School Response

In response to the war, Chico State President, Steve Perez, sent out two emails. Both remained neutral on the conflict and encouraged students to respect each other regardless of their religious and national identity. 

Mustafa said she respects that the school didn’t take a side and she understands that as an institution they have to remain neutral. 

“But I honestly don’t know how to feel about it. Because we know there is a side wronged here. We know there’s a side we should be supporting.”

She isn’t sure about the overall campus sentiment.

 In regards to the Associated Students statement on the war, she said, “They touched a little bit on what happened on Oct. 7. But then they really got into deeper how Palestinians are suffering, which I think it made me feel a little bit better.”

Misconceptions

A misunderstanding she sees regarding the war is that Hamas started it, she said. 

“I think a lot of people think Hamas is like, a terrorist group. And I don’t want to say that they are, because I think Hamas was created because as a result of what was happening there. It was a group created to defend the people,” Mustafa said.

Mustafa said Hamas was created as a result of the occupation, and noted that they were not there before the occupation. 

“I’m not saying what they [Hamas] did was right. I’m just saying what they did was a reaction to what’s happening,” Mustafa said. “If you keep stabbing me in the back, stabbing me in the back, I will have to stab you back one day. I will have to defend myself … I’m not saying that’s right, but it just has to be done.”

Photos and short obituaries of the victims in Gaza hung on the stage of the Downtown Chico City Plaza. Photo taken Nov. 3 by Molly Myers.

Mustafa said that she sees people on social media pressuring others to condemn Hamas. 

“I’ll condemn Hamas once you condemn the 75 years [of Israeli occupation],” she said. 

Mustafa is pessimistic about the future. Eventually, Israel will stop bombing, and because it is no longer in the news, and the world will forget about the plight of the Palestinians, she said. 

“It’s a cycle repeating, it happens every year. They [IDF] do whatever they do, they kill people, they invade people’s homes and then social media talks about it,” Mustafa said. 

Despite her pessimism about the future, she’s noticed some countries giving support for Palestine and it gives her hope.

“It makes me feel seen,” she said.

Students read pages about Palestinians who have died in Gaza. Photo taken at the Walkout for Cease-fire. (Grace Stark)

To see Orion coverage of local events supporting Palestine click here, here and here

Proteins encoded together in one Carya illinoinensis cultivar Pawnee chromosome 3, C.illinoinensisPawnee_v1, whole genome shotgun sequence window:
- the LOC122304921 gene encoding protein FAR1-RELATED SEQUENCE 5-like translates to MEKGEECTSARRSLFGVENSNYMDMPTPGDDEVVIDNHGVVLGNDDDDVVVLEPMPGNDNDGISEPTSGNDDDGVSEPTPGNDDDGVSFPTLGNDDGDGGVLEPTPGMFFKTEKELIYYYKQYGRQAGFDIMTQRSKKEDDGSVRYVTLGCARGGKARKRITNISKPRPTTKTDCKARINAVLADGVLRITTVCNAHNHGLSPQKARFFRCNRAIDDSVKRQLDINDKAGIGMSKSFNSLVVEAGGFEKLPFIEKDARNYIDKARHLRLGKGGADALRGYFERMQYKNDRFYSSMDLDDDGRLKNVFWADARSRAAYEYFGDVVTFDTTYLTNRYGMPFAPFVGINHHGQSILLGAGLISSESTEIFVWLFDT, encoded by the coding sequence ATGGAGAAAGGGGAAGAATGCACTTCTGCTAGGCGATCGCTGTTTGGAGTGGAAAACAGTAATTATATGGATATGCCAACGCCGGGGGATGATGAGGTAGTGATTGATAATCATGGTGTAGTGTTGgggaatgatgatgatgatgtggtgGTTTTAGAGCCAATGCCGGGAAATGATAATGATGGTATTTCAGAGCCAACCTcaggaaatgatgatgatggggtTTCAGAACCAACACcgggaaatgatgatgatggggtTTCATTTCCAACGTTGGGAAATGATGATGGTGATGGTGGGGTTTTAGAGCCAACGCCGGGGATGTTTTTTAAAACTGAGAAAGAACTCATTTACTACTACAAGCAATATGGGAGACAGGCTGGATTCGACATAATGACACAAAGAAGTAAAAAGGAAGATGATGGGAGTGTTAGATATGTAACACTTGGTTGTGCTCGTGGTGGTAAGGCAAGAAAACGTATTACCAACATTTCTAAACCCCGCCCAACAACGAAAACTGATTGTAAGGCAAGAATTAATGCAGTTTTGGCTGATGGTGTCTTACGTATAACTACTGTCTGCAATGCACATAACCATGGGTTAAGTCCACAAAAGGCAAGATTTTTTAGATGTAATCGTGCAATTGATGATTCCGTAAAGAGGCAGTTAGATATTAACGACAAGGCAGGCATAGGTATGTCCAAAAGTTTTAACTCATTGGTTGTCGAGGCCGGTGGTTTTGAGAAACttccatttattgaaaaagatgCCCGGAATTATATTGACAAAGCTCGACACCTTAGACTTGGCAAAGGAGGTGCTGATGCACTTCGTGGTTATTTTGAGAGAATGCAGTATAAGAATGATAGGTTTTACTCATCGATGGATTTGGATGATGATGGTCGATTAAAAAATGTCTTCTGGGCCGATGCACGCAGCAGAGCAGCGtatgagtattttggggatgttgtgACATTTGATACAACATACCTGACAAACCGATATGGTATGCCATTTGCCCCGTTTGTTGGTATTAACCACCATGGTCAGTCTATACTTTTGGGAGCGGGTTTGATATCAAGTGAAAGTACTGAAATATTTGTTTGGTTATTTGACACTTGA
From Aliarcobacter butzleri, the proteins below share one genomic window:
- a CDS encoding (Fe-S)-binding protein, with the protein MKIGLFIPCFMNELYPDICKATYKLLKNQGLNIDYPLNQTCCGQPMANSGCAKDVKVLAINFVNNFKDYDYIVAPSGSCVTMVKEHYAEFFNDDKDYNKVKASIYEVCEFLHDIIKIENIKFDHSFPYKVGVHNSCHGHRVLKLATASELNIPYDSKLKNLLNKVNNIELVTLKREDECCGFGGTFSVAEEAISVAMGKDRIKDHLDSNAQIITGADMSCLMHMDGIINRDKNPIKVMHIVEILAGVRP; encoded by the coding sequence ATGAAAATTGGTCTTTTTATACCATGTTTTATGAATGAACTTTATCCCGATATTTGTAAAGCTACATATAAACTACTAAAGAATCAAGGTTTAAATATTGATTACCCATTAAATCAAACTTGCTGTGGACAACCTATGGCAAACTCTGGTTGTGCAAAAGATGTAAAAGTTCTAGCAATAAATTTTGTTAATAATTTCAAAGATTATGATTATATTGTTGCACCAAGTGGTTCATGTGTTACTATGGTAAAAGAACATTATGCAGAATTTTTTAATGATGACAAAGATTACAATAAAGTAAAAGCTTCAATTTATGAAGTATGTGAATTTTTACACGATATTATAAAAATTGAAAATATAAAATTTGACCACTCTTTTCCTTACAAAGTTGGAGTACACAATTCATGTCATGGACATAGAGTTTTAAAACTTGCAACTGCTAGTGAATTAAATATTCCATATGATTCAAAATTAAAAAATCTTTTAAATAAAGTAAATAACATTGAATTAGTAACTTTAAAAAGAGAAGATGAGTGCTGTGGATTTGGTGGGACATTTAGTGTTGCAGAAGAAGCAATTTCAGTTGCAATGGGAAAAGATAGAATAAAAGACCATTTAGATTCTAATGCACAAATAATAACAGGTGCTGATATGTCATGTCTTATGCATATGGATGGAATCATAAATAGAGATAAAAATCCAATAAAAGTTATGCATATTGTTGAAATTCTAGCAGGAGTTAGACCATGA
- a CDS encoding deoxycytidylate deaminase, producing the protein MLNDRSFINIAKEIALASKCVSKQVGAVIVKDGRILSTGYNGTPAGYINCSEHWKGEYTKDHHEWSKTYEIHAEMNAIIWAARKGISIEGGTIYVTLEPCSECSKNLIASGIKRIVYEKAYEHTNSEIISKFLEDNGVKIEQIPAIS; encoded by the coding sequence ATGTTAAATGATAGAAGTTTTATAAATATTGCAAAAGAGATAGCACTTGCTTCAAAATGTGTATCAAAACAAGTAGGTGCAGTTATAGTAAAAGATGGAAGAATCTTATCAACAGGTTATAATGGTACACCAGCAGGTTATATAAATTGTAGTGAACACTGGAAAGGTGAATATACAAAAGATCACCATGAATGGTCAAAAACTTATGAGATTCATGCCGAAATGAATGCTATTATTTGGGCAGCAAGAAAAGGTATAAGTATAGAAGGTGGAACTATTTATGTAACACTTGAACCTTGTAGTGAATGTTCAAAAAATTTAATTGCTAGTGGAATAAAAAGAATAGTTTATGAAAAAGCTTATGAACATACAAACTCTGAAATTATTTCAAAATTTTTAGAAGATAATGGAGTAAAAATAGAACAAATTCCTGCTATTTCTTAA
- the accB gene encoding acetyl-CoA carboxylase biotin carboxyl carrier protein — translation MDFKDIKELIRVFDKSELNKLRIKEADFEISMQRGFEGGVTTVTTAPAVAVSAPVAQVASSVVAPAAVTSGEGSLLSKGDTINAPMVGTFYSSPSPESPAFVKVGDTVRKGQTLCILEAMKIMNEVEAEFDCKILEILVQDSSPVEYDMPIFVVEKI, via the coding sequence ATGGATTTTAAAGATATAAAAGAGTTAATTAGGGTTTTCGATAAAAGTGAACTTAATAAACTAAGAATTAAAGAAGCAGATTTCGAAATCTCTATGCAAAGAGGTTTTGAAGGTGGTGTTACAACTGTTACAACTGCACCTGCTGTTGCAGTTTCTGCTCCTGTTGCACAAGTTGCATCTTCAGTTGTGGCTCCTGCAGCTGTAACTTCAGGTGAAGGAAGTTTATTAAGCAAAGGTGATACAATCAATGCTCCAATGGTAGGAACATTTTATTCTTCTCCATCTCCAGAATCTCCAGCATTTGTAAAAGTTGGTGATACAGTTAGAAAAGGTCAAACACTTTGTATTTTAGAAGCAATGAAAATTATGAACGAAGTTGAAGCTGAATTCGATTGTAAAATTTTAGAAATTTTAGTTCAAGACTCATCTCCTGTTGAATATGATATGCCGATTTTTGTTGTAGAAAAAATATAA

Molly Myers can be reached at [email protected] or [email protected]

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About the Contributors
Wyatt Alpert, News Editor
Wyatt Alpert is a fourth-year journalism major from Temecula California. He enjoys studying history and is aiming for his minor in the subject. Wyatt enjoys sports and is an avid Liverpool supporter he dreams one day to attend their matches regularly. He is looking forward to his second semester on The Orion and aims to be a regular contributor.
Samuel Moore, Reporter
Sam Moore is a senior at Chico state. This is his first semester at the Orion. Sam will be covering news and hopefully sports this semester. Sam is from San Luis Obispo, California. It is a small coastal town. Sam works as a Doordash driver in his spare time. His hobbies include playing basketball, playing video games, and relaxing.
Molly Myers, Managing Editor/Features Editor
Molly Myers is a transfer student from Palmdale, California. She is a journalism major also minoring in religious studies. Molly is Managing Editor at The Orion and previously worked as Editor-in-Chief. Her work is also published in Watershed Review. Getting to meet new people and hear their stories is her favorite part of being a journalist. Outside of The Orion she instructs yoga at the WREC and volunteers with the Torres Community Shelter.
Grace Stark, News Editor
Grace Stark is a second-year majoring in journalism, news. She is from Loomis, a small town outside of Sacramento. This is her second semester on The Orion and she is excited to pursue her interests in writing and reporting as the news editor. Outside of school, Grace enjoys thrifting, reading, drawing and spending time with friends. She also has a small business online called Rings by Grace where she sells handmade spoon rings.
Milca Elvira Chacon is a journalism major with a minor in Broadcasting. She was a contributor for The Orion last semester, but is now officially working for the student-led newspaper. She hopes to strengthen her writing skills and contribute to stories that will positively impact the community. Outside of journalism, she enjoys hanging out with her friends and working out.